BALTIMORE (Reuters) - A top priority for the Group of 20 major economies is making sure global financial regulations, including limits on bank leverage, are “well harmonized,” Deputy U.S. Treasury Secretary Neal Wolin said on Thursday, adding that he saw progress in this area.
“I think there is a good deal of convergence globally on the basic objectives and ways to achieve these objectives,” Wolin told a broker-dealer regulatory conference here.
He said that the United States has been advocating substantially higher capital standards worldwide, and much work is being done on that point at the G20 level.
“Leverage is something that absolutely needs to be addressed by the regulators. It needs to be done here in the United States but also in the context of an international framework,” Wolin said at the Financial Industry Regulatory Authority conference.
Some countries have shown reluctance to adopt specific leverage caps and a key test will be whether a new package of Basel III reforms will be adopted at a G20 summit in November. Banks are lobbying hard to delay introduction of the new regulations.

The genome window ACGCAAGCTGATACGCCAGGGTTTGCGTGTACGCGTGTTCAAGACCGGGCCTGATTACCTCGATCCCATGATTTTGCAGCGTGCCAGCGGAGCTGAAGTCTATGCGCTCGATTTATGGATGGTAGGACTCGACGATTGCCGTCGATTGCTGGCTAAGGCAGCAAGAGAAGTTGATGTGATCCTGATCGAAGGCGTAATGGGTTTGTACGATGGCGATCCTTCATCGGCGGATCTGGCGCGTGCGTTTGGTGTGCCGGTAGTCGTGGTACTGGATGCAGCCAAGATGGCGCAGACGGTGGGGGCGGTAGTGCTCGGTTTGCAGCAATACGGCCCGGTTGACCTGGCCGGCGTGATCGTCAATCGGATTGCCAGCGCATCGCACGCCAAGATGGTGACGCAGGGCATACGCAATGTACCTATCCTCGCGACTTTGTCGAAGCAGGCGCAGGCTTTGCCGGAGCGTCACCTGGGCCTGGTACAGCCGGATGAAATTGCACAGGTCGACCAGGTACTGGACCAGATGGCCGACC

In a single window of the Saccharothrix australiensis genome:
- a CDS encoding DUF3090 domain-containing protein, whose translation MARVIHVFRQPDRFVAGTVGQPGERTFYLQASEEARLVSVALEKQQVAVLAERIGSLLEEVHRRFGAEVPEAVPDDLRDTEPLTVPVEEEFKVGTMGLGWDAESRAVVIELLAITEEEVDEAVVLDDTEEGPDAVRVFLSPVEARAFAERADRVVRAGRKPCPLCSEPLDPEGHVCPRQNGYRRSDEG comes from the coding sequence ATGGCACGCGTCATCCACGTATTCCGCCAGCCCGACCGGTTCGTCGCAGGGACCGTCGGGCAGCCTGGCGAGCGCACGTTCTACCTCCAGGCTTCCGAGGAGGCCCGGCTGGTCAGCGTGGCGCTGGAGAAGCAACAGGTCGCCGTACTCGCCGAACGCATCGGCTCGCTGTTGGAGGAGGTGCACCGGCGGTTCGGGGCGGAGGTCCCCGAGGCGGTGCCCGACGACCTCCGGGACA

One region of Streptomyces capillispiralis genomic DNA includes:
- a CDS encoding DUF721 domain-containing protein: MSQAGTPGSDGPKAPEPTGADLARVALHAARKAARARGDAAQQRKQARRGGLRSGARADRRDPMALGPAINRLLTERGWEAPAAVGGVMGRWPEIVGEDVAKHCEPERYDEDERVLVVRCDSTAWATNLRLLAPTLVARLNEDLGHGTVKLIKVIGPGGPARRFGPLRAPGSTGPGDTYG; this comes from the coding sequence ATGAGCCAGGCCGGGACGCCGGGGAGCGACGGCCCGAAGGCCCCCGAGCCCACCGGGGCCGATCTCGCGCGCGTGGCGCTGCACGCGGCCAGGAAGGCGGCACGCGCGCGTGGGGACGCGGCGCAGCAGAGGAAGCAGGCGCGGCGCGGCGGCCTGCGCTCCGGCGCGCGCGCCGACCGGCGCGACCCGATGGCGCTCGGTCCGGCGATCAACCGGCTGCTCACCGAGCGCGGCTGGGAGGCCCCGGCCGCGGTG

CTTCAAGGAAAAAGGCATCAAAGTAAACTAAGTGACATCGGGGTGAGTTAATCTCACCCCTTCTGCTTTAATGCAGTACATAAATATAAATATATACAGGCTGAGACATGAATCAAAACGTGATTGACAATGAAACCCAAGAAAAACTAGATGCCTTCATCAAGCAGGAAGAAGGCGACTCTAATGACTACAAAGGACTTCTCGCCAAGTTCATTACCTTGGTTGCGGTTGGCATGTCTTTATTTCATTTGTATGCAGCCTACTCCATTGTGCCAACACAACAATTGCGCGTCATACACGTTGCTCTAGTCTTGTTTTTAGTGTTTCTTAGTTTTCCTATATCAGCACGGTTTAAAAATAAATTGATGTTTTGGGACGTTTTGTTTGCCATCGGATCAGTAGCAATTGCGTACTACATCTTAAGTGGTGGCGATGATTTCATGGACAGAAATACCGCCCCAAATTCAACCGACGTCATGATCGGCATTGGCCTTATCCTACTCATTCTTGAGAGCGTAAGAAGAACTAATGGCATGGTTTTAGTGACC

The G20 finance ministers and central bank governors are expected to take up discussions on bank capital and other financial reforms at a meeting in Busan, South Korea, on June 4-5.
As the G20 and the Basel Committee on Banking Supervision work through these issues, Wolin added: “We want to make sure we get this right at the core — to make sure there are thicker cushions, more capital, higher quality capital, but also attention paid to defining leverage ratios that would also be an important piece of the regime.”
Reporting by Joseph Giannone, writing by David Lawder; Editing by Padraic Cassidy